How does epoxy spray paint work, and should I paint at all?

For a long time I've wondered how epoxy spray paint works. I've used it and it is great, as hard as the paint that came on the washing machine in the first place, but I thought epoxies were those which mixed two ingredients at the time of use. Is that true? That doesn't happen in a spray can does it?
And... About 12 sqare inches of my washing machine has chipped off paint with some rust. It's not a removable part, and I can't take the washer out of the basement. I think I can paint it in 2 minutes of spraying, 12 or fewer 10-second sprays.
Would you be willing to do this in the basement? I could wear one of the good? masks, costs about 30 dollars iirc, that has a charcoal filter that absorbs vapors from paint, solvents, glues, thinners, and pesticides, it says,
AOSafety, model 95050. Do you think it's safe for 2 minutes. I only have 40 years left to live anyhow.
Add pictures here
<% if( /^image/.test(type) ){ %>
<% } %>
<%-name%>
Add image file
Upload
On Fri, 05 Dec 2008 00:08:12 -0500, mm wrote:

You can do it without a spray mask. It's not that toxic.
Add pictures here
<% if( /^image/.test(type) ){ %>
<% } %>
<%-name%>
Add image file
Upload

<snip>
God bless ya, mm. I'm down to 30. It goes faster and faster doesn't it!
Add pictures here
<% if( /^image/.test(type) ){ %>
<% } %>
<%-name%>
Add image file
Upload
wrote:

Well, i'll be lucky if I even have 30 years, but for medical purposes, I used 40, because that's the outside limit (101).
Still 30 is a long time, I think.
No one else has an opinion on the risk of using spray paint indoors? Epoxy spray paint!
Add pictures here
<% if( /^image/.test(type) ){ %>
<% } %>
<%-name%>
Add image file
Upload
mm wrote:

I don't know about epoxy, but it may not be the cure. If the paint is coming off due to rust from the inside, paint won't stick either. Twelve square inches of paint should not take more than a few seconds of spraying and for that minimal amount, I wouldn't bother with more than holding a wet cloth over my nose/mouth. Is the stuff flammable? You could also fashion a barrier around what you are painting with clear plastic and have nothing to inhale.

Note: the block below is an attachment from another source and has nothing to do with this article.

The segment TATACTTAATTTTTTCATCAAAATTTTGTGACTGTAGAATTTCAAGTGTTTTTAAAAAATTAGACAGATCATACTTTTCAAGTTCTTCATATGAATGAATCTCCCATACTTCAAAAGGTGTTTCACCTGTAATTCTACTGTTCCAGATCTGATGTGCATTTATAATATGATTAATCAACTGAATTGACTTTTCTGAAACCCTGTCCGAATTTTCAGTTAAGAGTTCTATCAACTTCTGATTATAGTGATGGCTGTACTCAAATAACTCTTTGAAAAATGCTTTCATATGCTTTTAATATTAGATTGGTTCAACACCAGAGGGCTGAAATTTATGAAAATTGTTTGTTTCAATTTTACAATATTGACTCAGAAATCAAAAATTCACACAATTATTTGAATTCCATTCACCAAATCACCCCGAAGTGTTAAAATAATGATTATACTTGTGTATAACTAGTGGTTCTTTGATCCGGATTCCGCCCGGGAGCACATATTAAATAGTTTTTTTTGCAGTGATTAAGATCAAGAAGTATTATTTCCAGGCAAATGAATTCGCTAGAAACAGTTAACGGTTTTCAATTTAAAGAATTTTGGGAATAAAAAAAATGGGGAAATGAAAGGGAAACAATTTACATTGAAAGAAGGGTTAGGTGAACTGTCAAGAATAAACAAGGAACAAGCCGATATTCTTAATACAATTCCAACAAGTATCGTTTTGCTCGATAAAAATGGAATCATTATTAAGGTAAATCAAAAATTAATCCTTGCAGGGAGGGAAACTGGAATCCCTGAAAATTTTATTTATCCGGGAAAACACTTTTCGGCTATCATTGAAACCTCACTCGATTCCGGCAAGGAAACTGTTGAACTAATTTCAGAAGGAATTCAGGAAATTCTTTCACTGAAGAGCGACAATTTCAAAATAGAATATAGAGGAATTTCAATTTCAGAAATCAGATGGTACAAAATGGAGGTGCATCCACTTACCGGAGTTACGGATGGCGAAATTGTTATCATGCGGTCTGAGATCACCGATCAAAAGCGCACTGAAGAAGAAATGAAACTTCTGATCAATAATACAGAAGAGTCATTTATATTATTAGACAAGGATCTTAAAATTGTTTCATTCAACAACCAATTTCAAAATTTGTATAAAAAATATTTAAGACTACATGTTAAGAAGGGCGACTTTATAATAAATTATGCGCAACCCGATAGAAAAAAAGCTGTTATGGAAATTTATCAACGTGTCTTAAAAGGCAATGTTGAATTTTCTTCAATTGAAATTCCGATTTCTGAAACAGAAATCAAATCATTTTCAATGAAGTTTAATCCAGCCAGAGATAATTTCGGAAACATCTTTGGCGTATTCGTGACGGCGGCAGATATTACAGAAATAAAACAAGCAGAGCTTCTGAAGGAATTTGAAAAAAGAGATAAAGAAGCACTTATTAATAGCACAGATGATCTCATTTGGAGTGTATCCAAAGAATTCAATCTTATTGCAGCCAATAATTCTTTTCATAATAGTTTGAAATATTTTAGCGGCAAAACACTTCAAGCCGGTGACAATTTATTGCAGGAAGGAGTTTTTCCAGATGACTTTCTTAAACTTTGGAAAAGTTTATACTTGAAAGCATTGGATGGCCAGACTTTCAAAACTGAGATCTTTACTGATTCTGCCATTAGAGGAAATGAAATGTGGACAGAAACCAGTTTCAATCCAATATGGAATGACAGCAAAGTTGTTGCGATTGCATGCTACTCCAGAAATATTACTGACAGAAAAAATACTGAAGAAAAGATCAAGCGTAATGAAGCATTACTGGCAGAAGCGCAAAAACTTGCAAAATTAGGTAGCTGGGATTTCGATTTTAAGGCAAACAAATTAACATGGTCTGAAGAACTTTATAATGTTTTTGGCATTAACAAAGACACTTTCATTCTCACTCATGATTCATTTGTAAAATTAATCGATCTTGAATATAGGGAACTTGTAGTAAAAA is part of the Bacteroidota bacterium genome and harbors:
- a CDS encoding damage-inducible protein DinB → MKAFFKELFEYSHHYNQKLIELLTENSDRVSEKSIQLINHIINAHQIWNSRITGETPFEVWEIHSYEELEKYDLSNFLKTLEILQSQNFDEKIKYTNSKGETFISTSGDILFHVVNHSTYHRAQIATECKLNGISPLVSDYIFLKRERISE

Add pictures here
<% if( /^image/.test(type) ){ %>
<% } %>
<%-name%>
Add image file
Upload
wrote:

All of this is moot because of your last suggestion, below, but I answered anyhow.
I don't think it is rusing from the inside -- it's still quite thick and strong -- but 'm not positive what the cause is. I think that because I occasionally dried laundry on the side of the washer, that is what damaged the paint. It's only in the front, and one place on the side. This is a on old whirlpool machine where the whole top lifts up (the lid is mounted to the "top"), and that piece is not rusty in the slightest. Only the front piece (and that one spot on the side), the piece that goes all the way to the floor, is rusty

I suppose. I haven't bought it yet. Even though I'm not going to spray much, and I don't think it will reach explosion level, I guess I should turn off the furnace until a while after I finish .I'll do that.

That is just a great idea. Great, great, GREAT. It will also keep spray from drifting onto everything else, which I didn't even ask about, because I thought it was hopeless and decided it was a burden I would bear. (There is little there to protect, but the overspray, even on a cardboard box would annoy me.) I've got lots of thin, transparent, plastic drop clothes. Maybe I'll hang the middle of it from the ceiling, and tape the sides lightly to the top and front of the washing machine. Thanks a lot.
If this works, I'll look for a job in a clean room, or doing semi- robotic surgery.
Add pictures here
<% if( /^image/.test(type) ){ %>
<% } %>
<%-name%>
Add image file
Upload
clipped